Tuesday, April 27, 2004
An old friend of mine has just started a blog with the intention of documenting her transition from Canada, where she's been living for the past year, back to England and the re-acclimatisation process. An interesting post there discusses the number of American films which have been shot in Canada - Toronto in particular - while the action of the film ostensibly remains in America. As she says 'you can spend a fortune on cinema tickets without ever realising you've become acquainted with Canada at all'.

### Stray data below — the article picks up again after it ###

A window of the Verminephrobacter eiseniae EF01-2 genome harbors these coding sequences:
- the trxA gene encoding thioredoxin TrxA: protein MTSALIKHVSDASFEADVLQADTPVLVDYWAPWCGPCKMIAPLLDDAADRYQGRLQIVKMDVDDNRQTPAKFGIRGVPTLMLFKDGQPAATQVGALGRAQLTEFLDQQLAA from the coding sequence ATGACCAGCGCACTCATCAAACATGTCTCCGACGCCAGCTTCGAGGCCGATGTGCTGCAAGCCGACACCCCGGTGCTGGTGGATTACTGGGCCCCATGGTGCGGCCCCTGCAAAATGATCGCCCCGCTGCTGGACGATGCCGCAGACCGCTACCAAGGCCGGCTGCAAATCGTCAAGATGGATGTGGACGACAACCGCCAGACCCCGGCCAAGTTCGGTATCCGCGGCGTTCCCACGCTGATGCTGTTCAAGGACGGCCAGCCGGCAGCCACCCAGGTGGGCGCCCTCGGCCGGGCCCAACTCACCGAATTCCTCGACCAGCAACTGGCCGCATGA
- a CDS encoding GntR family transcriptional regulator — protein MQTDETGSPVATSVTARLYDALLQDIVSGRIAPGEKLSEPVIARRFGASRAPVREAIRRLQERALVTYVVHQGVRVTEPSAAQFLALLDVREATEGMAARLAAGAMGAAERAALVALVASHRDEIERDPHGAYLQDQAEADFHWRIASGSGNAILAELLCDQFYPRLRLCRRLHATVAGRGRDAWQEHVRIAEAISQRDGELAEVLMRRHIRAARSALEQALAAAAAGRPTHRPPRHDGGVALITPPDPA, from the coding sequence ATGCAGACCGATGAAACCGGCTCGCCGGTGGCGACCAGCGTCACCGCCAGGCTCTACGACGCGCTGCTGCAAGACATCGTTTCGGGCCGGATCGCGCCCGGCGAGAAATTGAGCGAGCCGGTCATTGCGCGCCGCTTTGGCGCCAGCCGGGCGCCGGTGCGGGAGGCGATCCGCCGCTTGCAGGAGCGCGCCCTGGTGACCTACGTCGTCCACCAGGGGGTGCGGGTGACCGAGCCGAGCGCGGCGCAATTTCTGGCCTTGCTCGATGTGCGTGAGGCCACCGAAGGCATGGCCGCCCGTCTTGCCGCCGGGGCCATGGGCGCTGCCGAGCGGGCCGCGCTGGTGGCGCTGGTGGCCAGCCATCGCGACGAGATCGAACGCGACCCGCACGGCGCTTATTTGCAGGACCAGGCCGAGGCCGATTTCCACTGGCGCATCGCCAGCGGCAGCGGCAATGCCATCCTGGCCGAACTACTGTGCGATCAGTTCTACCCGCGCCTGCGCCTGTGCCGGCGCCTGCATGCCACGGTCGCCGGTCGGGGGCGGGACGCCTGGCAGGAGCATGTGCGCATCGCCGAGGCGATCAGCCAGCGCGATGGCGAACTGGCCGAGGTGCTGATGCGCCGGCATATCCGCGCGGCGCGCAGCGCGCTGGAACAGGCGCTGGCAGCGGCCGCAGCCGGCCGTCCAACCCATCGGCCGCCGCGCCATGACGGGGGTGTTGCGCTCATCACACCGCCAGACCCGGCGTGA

This is of course the case with a great many locations, extending well beyond America's continental boundaries. So, in an SWP ranter fashion, we could suggest that cinema is a tool of the new imperialism; by this token, the entire world becomes part of the US, without Americans ever needing to leave home. Of course, we do it too, and most film making countries do. For many it's a matter of finance - cheaper to locate a film in Abu Dhabi than in Atlanta etc. - which is understandable, but, plot considerations aside, why not just set the film on location too? Many of the worst culprits are the ones for whom plot is such a minor feature - a mere cloak in which their beautiful stars to parade - that it really wouldn't matter if they stepped out of Howard Johnson's and onto the streets of India anyway...
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